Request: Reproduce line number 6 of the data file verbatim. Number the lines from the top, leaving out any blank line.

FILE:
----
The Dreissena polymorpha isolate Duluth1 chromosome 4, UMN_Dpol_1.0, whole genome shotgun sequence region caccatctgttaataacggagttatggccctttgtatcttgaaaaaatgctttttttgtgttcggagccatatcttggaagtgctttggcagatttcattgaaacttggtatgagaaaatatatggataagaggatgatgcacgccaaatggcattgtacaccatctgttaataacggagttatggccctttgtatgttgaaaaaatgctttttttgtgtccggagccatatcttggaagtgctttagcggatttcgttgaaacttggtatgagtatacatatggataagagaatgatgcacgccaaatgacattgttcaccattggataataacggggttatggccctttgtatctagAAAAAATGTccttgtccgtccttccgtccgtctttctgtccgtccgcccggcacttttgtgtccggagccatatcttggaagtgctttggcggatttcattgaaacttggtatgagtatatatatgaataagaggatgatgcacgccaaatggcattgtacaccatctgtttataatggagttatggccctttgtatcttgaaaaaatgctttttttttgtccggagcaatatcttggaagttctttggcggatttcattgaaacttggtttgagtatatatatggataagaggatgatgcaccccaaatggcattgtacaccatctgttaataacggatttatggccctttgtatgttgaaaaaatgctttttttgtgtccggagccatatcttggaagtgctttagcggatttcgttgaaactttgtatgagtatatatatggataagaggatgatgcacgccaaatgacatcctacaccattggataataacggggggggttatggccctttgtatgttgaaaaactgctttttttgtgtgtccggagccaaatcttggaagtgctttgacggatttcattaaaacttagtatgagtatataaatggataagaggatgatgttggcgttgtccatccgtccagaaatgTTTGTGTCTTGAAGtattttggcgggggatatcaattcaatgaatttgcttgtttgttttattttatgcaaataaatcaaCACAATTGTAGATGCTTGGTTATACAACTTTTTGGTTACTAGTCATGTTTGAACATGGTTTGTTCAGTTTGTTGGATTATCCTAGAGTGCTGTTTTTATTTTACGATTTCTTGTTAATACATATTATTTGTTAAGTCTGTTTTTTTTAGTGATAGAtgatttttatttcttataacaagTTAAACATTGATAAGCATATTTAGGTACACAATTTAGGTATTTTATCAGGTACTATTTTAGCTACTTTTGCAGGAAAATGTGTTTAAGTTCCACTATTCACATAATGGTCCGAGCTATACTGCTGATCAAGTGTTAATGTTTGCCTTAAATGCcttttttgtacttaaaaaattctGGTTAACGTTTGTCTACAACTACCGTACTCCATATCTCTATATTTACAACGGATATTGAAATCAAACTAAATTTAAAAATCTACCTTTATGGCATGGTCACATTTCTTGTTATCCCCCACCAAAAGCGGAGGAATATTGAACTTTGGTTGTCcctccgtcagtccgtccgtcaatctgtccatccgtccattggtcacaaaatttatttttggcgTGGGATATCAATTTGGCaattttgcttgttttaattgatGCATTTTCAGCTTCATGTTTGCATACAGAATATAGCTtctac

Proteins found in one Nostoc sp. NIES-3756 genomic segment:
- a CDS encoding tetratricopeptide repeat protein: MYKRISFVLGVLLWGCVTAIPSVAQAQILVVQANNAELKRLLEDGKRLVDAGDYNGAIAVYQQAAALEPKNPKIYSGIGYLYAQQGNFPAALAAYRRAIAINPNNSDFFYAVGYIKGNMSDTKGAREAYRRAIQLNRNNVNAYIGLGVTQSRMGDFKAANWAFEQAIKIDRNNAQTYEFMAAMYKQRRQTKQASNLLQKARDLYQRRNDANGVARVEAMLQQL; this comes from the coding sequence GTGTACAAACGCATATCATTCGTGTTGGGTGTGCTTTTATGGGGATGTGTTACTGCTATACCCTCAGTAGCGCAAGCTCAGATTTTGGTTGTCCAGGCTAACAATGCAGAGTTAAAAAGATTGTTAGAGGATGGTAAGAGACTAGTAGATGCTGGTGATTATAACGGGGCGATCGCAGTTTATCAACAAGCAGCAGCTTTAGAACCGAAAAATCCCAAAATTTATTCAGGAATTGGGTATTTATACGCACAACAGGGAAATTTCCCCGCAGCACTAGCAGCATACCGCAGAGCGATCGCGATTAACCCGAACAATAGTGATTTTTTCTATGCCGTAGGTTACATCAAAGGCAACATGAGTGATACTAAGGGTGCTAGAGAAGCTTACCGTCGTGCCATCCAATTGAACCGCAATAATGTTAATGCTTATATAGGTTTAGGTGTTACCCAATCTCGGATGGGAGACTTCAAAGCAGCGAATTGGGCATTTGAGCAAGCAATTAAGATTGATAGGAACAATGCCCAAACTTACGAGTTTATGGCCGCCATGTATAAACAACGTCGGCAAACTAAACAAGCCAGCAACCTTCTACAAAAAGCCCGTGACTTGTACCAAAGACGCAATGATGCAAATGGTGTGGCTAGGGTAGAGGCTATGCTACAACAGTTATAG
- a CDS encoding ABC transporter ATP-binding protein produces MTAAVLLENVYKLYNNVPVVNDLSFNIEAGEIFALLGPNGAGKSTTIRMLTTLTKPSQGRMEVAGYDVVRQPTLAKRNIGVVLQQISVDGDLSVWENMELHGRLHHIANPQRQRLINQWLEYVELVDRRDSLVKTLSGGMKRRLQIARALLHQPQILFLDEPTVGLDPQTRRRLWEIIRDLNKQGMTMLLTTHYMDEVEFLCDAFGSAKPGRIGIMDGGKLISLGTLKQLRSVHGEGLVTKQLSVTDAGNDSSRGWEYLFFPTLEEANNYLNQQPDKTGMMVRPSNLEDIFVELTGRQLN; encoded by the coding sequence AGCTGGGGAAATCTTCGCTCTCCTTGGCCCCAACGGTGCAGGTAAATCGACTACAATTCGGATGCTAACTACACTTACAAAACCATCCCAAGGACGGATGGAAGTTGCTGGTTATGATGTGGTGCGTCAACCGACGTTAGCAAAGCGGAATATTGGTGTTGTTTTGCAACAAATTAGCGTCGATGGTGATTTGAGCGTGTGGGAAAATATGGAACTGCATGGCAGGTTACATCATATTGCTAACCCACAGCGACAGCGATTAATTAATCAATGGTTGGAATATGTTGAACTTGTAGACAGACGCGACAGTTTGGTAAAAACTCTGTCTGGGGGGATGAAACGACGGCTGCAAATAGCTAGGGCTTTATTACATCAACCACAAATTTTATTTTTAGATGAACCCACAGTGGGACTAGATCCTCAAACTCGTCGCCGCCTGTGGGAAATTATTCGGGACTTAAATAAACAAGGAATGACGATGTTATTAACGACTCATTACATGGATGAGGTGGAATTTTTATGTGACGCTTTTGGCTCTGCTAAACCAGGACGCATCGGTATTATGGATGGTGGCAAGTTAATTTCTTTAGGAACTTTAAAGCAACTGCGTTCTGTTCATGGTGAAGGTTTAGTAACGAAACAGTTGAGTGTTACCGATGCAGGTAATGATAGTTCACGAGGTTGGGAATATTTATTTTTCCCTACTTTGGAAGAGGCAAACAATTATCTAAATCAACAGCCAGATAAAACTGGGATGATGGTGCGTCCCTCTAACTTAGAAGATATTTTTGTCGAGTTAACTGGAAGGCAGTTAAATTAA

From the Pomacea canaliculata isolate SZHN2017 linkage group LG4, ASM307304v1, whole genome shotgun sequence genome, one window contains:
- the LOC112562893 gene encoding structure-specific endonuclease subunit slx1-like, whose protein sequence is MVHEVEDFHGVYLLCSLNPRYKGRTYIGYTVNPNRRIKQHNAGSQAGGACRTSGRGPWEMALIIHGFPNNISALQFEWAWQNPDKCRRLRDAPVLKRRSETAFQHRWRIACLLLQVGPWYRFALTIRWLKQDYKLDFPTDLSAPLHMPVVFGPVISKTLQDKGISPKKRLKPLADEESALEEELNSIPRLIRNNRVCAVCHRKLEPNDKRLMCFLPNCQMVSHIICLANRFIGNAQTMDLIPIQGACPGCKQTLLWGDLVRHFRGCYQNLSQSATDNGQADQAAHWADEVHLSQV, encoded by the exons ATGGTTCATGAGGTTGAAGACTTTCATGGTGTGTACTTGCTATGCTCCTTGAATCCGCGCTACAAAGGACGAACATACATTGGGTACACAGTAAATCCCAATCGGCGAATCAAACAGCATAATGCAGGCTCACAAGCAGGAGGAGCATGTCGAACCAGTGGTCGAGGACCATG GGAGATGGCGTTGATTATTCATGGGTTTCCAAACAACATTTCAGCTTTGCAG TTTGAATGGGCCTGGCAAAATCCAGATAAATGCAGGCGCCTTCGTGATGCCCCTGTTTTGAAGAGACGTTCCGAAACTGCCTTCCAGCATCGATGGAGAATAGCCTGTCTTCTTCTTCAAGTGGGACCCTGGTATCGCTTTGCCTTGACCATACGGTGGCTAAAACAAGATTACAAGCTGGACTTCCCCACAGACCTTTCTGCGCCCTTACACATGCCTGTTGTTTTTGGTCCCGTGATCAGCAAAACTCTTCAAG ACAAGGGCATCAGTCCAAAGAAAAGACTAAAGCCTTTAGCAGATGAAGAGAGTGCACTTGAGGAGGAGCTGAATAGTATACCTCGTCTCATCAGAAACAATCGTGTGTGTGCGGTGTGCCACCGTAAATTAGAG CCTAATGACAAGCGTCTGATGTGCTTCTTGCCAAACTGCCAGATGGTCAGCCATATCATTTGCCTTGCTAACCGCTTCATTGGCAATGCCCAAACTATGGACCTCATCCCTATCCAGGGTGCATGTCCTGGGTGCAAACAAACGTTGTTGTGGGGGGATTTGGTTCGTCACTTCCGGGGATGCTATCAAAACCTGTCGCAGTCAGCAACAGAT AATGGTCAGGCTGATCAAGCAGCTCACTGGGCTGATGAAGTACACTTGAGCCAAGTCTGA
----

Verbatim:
- the LOC112562893 gene encoding structure-specific endonuclease subunit slx1-like, whose protein sequence is MVHEVEDFHGVYLLCSLNPRYKGRTYIGYTVNPNRRIKQHNAGSQAGGACRTSGRGPWEMALIIHGFPNNISALQFEWAWQNPDKCRRLRDAPVLKRRSETAFQHRWRIACLLLQVGPWYRFALTIRWLKQDYKLDFPTDLSAPLHMPVVFGPVISKTLQDKGISPKKRLKPLADEESALEEELNSIPRLIRNNRVCAVCHRKLEPNDKRLMCFLPNCQMVSHIICLANRFIGNAQTMDLIPIQGACPGCKQTLLWGDLVRHFRGCYQNLSQSATDNGQADQAAHWADEVHLSQV, encoded by the exons ATGGTTCATGAGGTTGAAGACTTTCATGGTGTGTACTTGCTATGCTCCTTGAATCCGCGCTACAAAGGACGAACATACATTGGGTACACAGTAAATCCCAATCGGCGAATCAAACAGCATAATGCAGGCTCACAAGCAGGAGGAGCATGTCGAACCAGTGGTCGAGGACCATG GGAGATGGCGTTGATTATTCATGGGTTTCCAAACAACATTTCAGCTTTGCAG TTTGAATGGGCCTGGCAAAATCCAGATAAATGCAGGCGCCTTCGTGATGCCCCTGTTTTGAAGAGACGTTCCGAAACTGCCTTCCAGCATCGATGGAGAATAGCCTGTCTTCTTCTTCAAGTGGGACCCTGGTATCGCTTTGCCTTGACCATACGGTGGCTAAAACAAGATTACAAGCTGGACTTCCCCACAGACCTTTCTGCGCCCTTACACATGCCTGTTGTTTTTGGTCCCGTGATCAGCAAAACTCTTCAAG ACAAGGGCATCAGTCCAAAGAAAAGACTAAAGCCTTTAGCAGATGAAGAGAGTGCACTTGAGGAGGAGCTGAATAGTATACCTCGTCTCATCAGAAACAATCGTGTGTGTGCGGTGTGCCACCGTAAATTAGAG CCTAATGACAAGCGTCTGATGTGCTTCTTGCCAAACTGCCAGATGGTCAGCCATATCATTTGCCTTGCTAACCGCTTCATTGGCAATGCCCAAACTATGGACCTCATCCCTATCCAGGGTGCATGTCCTGGGTGCAAACAAACGTTGTTGTGGGGGGATTTGGTTCGTCACTTCCGGGGATGCTATCAAAACCTGTCGCAGTCAGCAACAGAT AATGGTCAGGCTGATCAAGCAGCTCACTGGGCTGATGAAGTACACTTGAGCCAAGTCTGA